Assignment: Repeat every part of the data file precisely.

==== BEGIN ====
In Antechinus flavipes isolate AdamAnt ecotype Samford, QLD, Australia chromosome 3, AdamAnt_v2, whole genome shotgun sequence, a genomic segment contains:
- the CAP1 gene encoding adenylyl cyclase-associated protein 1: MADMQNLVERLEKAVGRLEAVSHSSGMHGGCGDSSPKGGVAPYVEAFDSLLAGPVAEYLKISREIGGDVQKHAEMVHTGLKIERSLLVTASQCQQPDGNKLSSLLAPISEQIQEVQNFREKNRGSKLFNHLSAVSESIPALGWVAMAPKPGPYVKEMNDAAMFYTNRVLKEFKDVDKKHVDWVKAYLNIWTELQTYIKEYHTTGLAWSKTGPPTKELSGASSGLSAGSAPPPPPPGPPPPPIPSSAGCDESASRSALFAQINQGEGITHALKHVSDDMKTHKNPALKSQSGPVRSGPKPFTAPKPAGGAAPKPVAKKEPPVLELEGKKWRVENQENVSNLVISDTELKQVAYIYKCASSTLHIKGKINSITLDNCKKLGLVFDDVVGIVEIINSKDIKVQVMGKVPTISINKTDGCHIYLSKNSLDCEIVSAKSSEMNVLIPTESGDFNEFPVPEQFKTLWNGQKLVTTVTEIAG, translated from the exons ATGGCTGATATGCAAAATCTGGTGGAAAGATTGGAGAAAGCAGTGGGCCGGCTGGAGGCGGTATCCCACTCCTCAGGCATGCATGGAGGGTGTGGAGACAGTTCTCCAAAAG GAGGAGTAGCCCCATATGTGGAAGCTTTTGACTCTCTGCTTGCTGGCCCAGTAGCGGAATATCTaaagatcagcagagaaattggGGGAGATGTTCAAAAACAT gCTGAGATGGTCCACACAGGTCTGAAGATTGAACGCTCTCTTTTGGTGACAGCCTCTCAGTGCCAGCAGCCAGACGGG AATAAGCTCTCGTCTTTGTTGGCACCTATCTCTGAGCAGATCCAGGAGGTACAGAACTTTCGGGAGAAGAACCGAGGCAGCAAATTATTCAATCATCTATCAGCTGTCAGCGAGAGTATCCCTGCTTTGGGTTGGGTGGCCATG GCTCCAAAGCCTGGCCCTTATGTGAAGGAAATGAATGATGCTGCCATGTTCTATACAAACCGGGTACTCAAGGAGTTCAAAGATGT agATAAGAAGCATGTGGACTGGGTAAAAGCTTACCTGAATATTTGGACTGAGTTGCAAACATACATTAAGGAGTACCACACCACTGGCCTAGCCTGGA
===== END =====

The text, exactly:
In Antechinus flavipes isolate AdamAnt ecotype Samford, QLD, Australia chromosome 3, AdamAnt_v2, whole genome shotgun sequence, a genomic segment contains:
- the CAP1 gene encoding adenylyl cyclase-associated protein 1: MADMQNLVERLEKAVGRLEAVSHSSGMHGGCGDSSPKGGVAPYVEAFDSLLAGPVAEYLKISREIGGDVQKHAEMVHTGLKIERSLLVTASQCQQPDGNKLSSLLAPISEQIQEVQNFREKNRGSKLFNHLSAVSESIPALGWVAMAPKPGPYVKEMNDAAMFYTNRVLKEFKDVDKKHVDWVKAYLNIWTELQTYIKEYHTTGLAWSKTGPPTKELSGASSGLSAGSAPPPPPPGPPPPPIPSSAGCDESASRSALFAQINQGEGITHALKHVSDDMKTHKNPALKSQSGPVRSGPKPFTAPKPAGGAAPKPVAKKEPPVLELEGKKWRVENQENVSNLVISDTELKQVAYIYKCASSTLHIKGKINSITLDNCKKLGLVFDDVVGIVEIINSKDIKVQVMGKVPTISINKTDGCHIYLSKNSLDCEIVSAKSSEMNVLIPTESGDFNEFPVPEQFKTLWNGQKLVTTVTEIAG, translated from the exons ATGGCTGATATGCAAAATCTGGTGGAAAGATTGGAGAAAGCAGTGGGCCGGCTGGAGGCGGTATCCCACTCCTCAGGCATGCATGGAGGGTGTGGAGACAGTTCTCCAAAAG GAGGAGTAGCCCCATATGTGGAAGCTTTTGACTCTCTGCTTGCTGGCCCAGTAGCGGAATATCTaaagatcagcagagaaattggGGGAGATGTTCAAAAACAT gCTGAGATGGTCCACACAGGTCTGAAGATTGAACGCTCTCTTTTGGTGACAGCCTCTCAGTGCCAGCAGCCAGACGGG AATAAGCTCTCGTCTTTGTTGGCACCTATCTCTGAGCAGATCCAGGAGGTACAGAACTTTCGGGAGAAGAACCGAGGCAGCAAATTATTCAATCATCTATCAGCTGTCAGCGAGAGTATCCCTGCTTTGGGTTGGGTGGCCATG GCTCCAAAGCCTGGCCCTTATGTGAAGGAAATGAATGATGCTGCCATGTTCTATACAAACCGGGTACTCAAGGAGTTCAAAGATGT agATAAGAAGCATGTGGACTGGGTAAAAGCTTACCTGAATATTTGGACTGAGTTGCAAACATACATTAAGGAGTACCACACCACTGGCCTAGCCTGGA